BEACON FALLS — Voters gave their blessing to using surplus money to pay for three out of four capital projects at a town meeting last week.
In total, voters approved spending up to $98,000 from the unassigned fund balance for the three projects.
By a vote of 165 to 11, voters OK’d using $43,000 to make security upgrades at the police and fire departments. A $30,000 expenditure to buy personal protection equipment for Beacon Hose Company No. 1 was approved 168 to 2, and spending $25,000 for new portable radios for the fire department was approved 168 to 4.
A fourth project, $29,000 to upgrade the phone system at Town Hall, was rejected 85 to 95.
All four of the capital projects had originally been part of the 2017-18 municipal budget but were removed as part of a clerical oversite, Board of Finance Vice Chairman Joe Rodorigo said.
“It was always part of the conversation. It was always presented to the public. It was always given to you with every document you picked up,” Rodorigo said. “When we caught [the error] we said it would be disingenuous to move forward without bringing it back to the public.”
First Selectman Christopher Bielik said the town currently has in excess of $1.1 million in its unassigned fund balance. Since the projects are being paid with money in the fund balance, the cost will not affect anyone’s tax bills, he said.
“It doesn’t change the taxes in any way. This is not something we are trying to sneak through the back door. In fact, it is the opposite of that. We are being overly transparent by bringing it again to let everybody see exactly what we are doing,” Bielik said.
Last week marked the second time officials brought the projects to a vote.
In August, voters overwhelmingly rejected spending the money by a vote of 113 to 30. The vote in August came after the town approved its 2017-18 municipal budget, but before the state approved its biennial budget.
Bielik said that he believed the negative vote was primarily due to uncertainty surrounding the state budget and how much the town would be receiving in state aid.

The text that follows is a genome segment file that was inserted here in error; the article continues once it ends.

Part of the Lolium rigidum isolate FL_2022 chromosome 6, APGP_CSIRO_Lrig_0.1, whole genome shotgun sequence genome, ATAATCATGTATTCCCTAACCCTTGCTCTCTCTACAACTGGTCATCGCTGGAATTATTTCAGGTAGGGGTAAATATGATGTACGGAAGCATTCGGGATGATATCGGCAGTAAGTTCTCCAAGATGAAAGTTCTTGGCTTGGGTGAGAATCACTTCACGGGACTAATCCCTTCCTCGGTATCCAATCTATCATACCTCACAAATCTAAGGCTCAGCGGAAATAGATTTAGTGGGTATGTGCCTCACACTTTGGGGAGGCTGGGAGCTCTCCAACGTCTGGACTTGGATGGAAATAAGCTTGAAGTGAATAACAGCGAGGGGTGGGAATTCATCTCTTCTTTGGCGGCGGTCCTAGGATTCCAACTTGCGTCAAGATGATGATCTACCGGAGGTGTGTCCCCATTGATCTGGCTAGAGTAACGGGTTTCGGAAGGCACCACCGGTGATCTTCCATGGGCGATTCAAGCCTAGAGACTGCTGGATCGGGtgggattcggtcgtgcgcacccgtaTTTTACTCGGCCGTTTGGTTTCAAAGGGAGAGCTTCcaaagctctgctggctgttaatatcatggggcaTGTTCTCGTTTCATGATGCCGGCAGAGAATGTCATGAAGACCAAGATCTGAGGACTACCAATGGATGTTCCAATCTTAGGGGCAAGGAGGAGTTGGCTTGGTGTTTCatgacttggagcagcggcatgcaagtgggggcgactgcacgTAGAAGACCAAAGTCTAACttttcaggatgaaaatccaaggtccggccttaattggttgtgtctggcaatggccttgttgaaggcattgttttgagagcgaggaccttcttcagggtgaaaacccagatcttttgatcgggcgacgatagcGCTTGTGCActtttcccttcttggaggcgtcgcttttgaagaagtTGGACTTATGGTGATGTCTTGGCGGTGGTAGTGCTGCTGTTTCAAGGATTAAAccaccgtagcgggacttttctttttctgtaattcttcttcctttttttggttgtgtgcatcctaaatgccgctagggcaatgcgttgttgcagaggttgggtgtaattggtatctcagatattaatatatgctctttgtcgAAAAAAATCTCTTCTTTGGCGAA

“When we had that vote there was some concern that the state budget had not yet passed. So there was a great deal of uncertainty as to whether we were going to be receiving a bill from the state that we would have to write a big check for. It turned out that that did not occur,” Bielik said.
However, there was also concern from residents of Chatfield Farms, a private community for people 55 years old and older.
Chatfield Farm residents saw their property assessments rise while most of the assessments around town went down during the last revaluation. This, combined with a drop in the grand list and increase in town and school spending, caused the property taxes on homes in Chatfield Farms to jump significantly higher than the rest of the town.
At the August meeting, Chatfield Farms residents, who mostly voted against using the money, voiced their concern that they were not being treated fairly by the town.
Last week, a number of Chatfield Farms residents again voiced their frustrations.
“Somebody up there talked about a $1 million surplus when half the people in this audience got stuck with a big tax bill,” Harry Roscoe said.
Bielik said the town will be putting the upgrades to the Town Hall phone system into the capital projects for the 2018-19 municipal budget. He said the phone system is antiquated, has problems with the voicemail on a regular basis, and sometimes stops working all together.
“The need has not gone away,” Bielik said.